This tropical root crop is started from small plants called slips or vine cuttings. Slips are produced by sprouting sweet potato roots in moist sand or sawdust. Cover roots in a box or bed with 3 to 4 inches of sand or sawdust, water, and keep warm (80 °F). In a few weeks when sprouts are several inches long, pull them from the roots. Additional slips develop and can be used for later planting.
Before planting sweet potato slips (homegrown or purchased), cut about 1 inch from the base of the stem to reduce disease problems. Use starter solution when setting slips in the garden.
Vine cuttings are slips cut at the bed surface with no roots or cuttings taken from the ends of slips set in the garden earlier. They have the advantage over slips of further reducing disease and insect problems. Vine cuttings several inches long can be made until July 1. These cuttings root rapidly when set in warm, moist soil.
Sweet potatoes need warm soils and about 90 to 110 days from setting the plants until harvest. Even good roots will produce poor yields if the soil is clay, wet, or overfertilized with nitrogen. A good sweet potato fertilizer has a ratio of 1-2-4. Select a loose, well-drained soil that allows for root growth and easy digging. Side-dress 3 to 4 weeks after transplanting with a low nitrogen, high potash fertilizer. Many sweet potato varieties flower in late summer. Sweet potato flowers are similar to morningglory.
Dig sweet potatoes when the soil is fairly dry and the air is warm. Early harvest results in many small roots. Late harvest results in jumbo roots and possible cold injury. Do not let freshly dug potatoes sit in the sun; they scald easily. If exposed to temperatures below 50 °F, potatoes may develop hard spots in the roots, a condition known as hardcore, or be chilled and begin to break down.
Problems in growing sweet potatoes are sweet potato weevil in the southern half of the state, larvae of various insects that burrow into the roots, and the diseases scurf (soil stain) and soil rot. Clip the base of the slips before planting or use vine cuttings to reduce scurf infection. Acid soils help to control soil rot. Cracks in the roots indicate nematode damage or interrupted growth caused by periods of drought.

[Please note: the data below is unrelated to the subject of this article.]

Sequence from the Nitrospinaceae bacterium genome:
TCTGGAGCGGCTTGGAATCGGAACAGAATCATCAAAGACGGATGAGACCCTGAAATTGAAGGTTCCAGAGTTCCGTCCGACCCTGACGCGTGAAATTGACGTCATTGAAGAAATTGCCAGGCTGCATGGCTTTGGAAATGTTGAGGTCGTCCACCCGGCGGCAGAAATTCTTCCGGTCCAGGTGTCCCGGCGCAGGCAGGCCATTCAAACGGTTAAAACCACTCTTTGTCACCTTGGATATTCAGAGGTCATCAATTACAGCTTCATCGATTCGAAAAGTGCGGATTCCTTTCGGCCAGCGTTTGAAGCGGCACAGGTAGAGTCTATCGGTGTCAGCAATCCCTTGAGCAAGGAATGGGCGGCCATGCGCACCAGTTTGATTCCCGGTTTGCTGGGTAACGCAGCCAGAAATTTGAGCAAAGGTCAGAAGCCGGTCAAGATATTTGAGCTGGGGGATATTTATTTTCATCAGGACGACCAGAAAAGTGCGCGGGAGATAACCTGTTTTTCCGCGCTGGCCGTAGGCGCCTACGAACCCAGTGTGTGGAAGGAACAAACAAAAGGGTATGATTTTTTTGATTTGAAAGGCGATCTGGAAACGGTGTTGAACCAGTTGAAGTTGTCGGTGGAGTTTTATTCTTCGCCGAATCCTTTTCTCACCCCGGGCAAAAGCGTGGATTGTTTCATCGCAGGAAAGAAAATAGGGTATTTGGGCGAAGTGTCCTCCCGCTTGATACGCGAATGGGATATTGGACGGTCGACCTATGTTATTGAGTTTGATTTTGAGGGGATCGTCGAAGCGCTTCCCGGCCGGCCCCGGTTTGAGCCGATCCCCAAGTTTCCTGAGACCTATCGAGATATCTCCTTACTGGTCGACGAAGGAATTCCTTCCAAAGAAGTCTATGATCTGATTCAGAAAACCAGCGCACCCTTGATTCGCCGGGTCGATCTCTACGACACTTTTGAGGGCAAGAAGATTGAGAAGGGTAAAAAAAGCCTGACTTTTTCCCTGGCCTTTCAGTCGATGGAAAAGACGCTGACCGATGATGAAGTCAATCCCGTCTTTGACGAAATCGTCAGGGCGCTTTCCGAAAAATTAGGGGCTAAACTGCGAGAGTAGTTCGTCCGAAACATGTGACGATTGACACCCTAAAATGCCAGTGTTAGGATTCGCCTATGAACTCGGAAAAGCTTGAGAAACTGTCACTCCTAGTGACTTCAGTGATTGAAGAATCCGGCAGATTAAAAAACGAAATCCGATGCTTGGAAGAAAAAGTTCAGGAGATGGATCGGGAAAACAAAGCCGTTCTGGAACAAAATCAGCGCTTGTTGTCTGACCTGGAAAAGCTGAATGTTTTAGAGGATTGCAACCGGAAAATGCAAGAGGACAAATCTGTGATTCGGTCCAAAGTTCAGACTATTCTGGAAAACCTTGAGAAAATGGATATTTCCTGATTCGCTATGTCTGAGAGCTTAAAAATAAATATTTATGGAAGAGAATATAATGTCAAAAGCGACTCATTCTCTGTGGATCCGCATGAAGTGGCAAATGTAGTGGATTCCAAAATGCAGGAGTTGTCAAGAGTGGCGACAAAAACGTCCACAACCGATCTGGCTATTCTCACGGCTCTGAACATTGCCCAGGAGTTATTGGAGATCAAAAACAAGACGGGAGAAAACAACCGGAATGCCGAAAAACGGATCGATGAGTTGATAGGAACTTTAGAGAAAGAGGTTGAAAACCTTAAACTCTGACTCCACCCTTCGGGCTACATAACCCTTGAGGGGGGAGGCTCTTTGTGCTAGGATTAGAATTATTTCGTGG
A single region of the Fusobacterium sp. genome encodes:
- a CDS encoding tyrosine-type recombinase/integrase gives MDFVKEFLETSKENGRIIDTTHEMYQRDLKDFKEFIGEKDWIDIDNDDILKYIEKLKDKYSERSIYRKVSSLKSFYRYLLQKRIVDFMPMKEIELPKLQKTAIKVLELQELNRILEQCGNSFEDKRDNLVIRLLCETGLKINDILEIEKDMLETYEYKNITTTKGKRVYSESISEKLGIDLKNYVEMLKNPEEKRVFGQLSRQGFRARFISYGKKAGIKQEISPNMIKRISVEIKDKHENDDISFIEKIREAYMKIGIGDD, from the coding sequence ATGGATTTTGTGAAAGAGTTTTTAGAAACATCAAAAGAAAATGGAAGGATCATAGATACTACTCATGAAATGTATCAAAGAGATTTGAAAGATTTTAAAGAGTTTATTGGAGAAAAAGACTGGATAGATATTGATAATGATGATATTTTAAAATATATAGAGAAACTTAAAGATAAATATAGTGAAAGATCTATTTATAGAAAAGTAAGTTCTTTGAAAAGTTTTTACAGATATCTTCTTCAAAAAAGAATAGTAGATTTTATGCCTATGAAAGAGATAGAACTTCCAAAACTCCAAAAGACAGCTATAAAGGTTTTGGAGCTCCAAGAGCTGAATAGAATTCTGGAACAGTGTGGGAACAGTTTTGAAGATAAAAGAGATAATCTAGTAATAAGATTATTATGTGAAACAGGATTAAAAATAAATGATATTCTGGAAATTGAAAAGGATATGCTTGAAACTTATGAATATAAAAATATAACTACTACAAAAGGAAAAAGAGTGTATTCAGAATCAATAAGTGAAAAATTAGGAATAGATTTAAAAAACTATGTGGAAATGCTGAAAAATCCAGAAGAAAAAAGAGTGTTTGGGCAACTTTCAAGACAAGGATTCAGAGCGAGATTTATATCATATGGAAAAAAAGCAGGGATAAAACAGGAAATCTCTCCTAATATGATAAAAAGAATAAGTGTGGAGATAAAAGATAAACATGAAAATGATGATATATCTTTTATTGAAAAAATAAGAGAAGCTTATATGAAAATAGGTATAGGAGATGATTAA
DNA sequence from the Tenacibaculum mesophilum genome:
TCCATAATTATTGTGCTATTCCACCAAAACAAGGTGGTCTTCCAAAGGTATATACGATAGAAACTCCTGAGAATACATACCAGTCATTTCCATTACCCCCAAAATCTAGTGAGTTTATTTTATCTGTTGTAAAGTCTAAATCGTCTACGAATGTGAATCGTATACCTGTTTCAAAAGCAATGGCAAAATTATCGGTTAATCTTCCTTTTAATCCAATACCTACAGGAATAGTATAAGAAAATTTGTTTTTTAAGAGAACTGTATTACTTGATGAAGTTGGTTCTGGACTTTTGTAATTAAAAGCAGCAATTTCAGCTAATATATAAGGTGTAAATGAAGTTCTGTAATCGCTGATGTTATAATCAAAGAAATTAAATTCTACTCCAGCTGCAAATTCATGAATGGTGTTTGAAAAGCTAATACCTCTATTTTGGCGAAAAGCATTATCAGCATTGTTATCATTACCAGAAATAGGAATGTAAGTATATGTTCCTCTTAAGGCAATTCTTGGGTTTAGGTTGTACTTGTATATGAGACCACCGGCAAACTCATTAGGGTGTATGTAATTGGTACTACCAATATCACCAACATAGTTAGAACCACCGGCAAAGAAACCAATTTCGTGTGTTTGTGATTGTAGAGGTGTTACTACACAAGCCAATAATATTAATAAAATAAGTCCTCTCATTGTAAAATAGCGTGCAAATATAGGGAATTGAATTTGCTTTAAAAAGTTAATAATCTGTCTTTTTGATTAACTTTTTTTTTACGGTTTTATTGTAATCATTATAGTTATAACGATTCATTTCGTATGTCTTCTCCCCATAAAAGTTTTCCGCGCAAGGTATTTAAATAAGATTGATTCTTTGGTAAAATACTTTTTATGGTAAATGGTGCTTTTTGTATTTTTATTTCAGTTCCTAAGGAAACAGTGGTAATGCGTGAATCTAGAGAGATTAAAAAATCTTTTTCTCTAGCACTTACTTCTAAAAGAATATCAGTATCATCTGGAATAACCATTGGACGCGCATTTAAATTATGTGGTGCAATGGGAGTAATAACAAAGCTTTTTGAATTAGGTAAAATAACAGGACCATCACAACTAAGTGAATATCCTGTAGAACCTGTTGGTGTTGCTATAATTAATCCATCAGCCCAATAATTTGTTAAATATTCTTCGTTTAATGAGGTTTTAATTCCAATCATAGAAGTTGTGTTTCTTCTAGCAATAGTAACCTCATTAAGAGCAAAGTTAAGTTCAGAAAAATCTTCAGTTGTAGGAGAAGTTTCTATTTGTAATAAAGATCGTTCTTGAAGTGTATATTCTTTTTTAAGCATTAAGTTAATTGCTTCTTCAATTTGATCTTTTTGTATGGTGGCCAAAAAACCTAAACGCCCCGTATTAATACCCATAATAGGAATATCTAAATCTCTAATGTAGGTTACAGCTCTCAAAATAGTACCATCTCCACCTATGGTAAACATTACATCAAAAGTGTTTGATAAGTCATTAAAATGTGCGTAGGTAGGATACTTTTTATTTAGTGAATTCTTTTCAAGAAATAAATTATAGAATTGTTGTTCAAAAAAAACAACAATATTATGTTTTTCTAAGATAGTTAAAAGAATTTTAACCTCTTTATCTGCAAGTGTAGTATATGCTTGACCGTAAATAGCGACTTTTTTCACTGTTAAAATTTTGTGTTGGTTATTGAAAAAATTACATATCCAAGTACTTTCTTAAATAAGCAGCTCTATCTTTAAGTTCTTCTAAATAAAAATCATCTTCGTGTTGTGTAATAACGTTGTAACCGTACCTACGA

- Beauregard—light rose skin; moderately deep orange flesh; high yielding; some disease resistance but not resistant to nematodes.
- Centennial—variably tapered to cylindrical root shape; medium to large size; orange skin; deep orange flesh; vines thick and vigorous.
- Jewel—blocky shape; smooth copper skin with rose blush; orange flesh.
- Unit I Porto Rico—old variety; no field disease resistance; root shape variable; copper skin; yellow-orange flesh.
- Nancy Hall—popular old variety with no disease resistance; light orange flesh.
There’s nothing more satisfying than homegrown tomatoes. You don’t have to be a gardening expert to grow delicious tomatoes in your backyard. Here are a few tips that will help you grow the best looking (and tasting) tomatoes out there:
One of my favorite things to do during summer is ride around town and look at all the flowers planted in front of businesses and homes. A lot of work goes into having a nice landscape, so give yourself a pat on the back. Don’t let the heat deter you from continuing to maintain and grow your garden. Be sure to grab a bottle of water when heading outside in the Mississippi summer! Here are a few tasks to tackle during the month of June:
With the summer season fast approaching, I’ve been getting questions about fertilizing, primarily concerning the types of fertilizer and how much to use.I’m glad to get these questions because garden and landscape plants need fertilizer to keep them healthy and growing. Fertilizing at planting helps trees, shrubs and flowering plants get established. It also promotes shoot and root growth, flowering, and optimum fruit and vegetable harvest.
The month of May signals that it’s time for me to start planting culinary peppers in my home garden.
As warmer weather creeps in, many people find themselves spending more time outdoors and working in their yards. If you’re like me, you’ve probably made a trip or two to your local garden center looking for plants and other garden necessities. After reading over May’s garden checklist, it looks like you may need to make a few more trips. Here are some tasks to check off this month.